Calculated Nuclide Production Yields in Relativistic Collisions of Fissile Nuclei

J.Benlliure, A.Grewe, M.de Jong, K.-H.Schmidt, S.Zhdanov
Nucl.Phys. A628, 458 (1998)

A model calculation is presented which predicts the complex nuclide distribution resulting from peripheral relativistic heavy-ion collisions involving fissile nuclei. The model is based on a modern version of the abrasion-ablation model which describes the formation of excited prefragments due to the nuclear collisions and their consecutive decay. The competition between the evaporation of different light particles and fission is computed with an evaporation code which takes dissipative effects and the emission of intermediate-mass fragments into account. The nuclide distribution resulting from fission processes is treated by a semi-empirical description which includes the excitation-energy dependent influence of nuclear shell effects and pairing correlatios. The calculations of collisions between 238U and different reaction partners reveal that a huge number of isotopes of all elements up to uranium is produced. The complex nuclide distribution shows the characteristics of fragmentation, mass-asymmetric low-energy fission and mass-symmetric high-energy fission. The yields of the different components for different reaction partners are studied. Consequences for technical applications are discussed.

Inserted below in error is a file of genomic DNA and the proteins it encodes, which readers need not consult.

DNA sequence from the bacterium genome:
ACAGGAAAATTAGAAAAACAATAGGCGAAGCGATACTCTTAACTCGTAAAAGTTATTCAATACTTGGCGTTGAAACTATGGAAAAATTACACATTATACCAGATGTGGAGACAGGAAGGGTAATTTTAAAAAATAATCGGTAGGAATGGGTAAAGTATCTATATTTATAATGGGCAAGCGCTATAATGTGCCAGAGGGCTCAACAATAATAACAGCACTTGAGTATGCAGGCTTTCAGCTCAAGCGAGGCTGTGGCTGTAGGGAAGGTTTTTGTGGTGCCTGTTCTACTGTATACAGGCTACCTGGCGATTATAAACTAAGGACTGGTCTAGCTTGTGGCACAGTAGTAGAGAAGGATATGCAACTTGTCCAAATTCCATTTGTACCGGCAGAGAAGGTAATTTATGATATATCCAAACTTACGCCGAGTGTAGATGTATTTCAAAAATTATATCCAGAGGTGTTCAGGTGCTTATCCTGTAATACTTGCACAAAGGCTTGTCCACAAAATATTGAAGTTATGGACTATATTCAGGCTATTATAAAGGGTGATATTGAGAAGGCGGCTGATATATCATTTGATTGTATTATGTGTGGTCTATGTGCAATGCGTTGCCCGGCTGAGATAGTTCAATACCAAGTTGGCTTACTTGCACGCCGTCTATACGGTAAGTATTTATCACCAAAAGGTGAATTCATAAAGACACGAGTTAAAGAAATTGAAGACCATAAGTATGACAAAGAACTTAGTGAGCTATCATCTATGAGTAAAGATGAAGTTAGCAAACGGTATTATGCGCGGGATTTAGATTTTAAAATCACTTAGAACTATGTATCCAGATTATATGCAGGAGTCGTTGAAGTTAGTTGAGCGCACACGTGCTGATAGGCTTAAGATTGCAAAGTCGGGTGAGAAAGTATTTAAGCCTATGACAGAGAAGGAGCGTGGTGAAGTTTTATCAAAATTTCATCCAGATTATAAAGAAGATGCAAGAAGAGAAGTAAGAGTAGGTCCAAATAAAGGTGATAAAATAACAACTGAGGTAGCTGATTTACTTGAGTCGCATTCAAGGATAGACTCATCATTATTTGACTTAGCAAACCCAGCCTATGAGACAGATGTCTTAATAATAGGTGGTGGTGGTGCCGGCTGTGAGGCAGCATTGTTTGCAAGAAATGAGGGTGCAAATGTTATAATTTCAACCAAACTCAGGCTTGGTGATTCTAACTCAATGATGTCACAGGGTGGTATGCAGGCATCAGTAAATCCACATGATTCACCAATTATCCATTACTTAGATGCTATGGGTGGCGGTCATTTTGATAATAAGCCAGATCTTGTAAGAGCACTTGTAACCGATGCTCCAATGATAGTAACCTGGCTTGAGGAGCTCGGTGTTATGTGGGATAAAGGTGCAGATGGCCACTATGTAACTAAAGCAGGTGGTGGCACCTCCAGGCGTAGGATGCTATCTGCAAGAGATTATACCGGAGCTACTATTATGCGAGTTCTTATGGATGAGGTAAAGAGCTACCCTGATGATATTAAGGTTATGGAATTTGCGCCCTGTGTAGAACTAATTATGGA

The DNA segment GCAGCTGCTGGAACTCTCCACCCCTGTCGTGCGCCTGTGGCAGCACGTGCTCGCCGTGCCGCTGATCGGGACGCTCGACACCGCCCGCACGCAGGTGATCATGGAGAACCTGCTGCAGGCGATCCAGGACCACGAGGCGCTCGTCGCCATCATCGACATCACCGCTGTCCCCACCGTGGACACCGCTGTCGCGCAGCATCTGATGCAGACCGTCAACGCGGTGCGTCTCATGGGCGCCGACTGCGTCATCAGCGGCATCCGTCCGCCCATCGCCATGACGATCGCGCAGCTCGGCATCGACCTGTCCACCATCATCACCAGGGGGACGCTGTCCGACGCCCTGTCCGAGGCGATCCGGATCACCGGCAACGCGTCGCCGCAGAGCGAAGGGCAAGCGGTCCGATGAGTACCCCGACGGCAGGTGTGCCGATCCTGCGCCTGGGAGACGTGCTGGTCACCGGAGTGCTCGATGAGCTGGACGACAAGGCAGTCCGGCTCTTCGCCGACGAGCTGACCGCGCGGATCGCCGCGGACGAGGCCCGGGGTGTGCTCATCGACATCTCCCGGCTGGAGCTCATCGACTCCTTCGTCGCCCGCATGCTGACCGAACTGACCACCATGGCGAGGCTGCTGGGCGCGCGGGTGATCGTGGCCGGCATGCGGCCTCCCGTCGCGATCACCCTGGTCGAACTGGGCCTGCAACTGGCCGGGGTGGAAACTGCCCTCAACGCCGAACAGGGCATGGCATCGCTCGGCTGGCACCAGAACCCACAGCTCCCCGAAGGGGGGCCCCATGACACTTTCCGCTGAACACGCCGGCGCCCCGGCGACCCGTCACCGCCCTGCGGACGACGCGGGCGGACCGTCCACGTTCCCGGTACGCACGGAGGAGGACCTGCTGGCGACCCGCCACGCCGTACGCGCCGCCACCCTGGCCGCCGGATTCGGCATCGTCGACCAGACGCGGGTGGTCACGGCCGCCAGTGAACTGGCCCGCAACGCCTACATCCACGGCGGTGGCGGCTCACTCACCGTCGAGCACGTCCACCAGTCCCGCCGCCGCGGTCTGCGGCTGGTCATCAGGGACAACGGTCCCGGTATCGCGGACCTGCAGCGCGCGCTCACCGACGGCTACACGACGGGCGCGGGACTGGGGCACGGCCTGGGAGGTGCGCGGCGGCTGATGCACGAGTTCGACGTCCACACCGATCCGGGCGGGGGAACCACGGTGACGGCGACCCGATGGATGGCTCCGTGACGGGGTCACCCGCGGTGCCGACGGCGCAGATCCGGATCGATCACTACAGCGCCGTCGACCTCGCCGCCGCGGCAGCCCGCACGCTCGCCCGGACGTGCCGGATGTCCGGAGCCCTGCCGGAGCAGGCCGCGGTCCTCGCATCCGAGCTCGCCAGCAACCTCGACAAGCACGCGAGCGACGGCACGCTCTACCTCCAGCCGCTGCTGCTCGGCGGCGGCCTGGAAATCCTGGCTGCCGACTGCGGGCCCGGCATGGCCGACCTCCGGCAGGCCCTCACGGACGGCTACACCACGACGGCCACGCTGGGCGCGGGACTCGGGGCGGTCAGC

A Reexamination of the Abrasion-Ablation Model for
 the Description of the Nuclear Fragmentation Reaction

J.-J.Gaimard, K.-H.Schmidt, Nucl.Phys. A531, 709 (1991)

The nuclear fragmentation reaction is studied as an important production mechanism for secondary beams. The geometrical abrasion model and a macroscopic evaporation model which describe the two steps of the reaction are reexamined. Several improvements and modifications of these models are discussed and a new model description incorporating these elements is proposed. In particular, the excitation energy and the angular-momentum distribution of the prefragments, the formulation of evaporation as a diffusion process and the role of microscopic structure in the production cross section are considered. The new model description preserves the simplicity and the transparency of the original models. The prediction of the new model are compared to those of the original models and to experimental cross sections. While the original models showed several systematic discrepancies in comparison to measured cross sections, the new model is able to reproduce the whole body of experimental data with satisfactory agreement.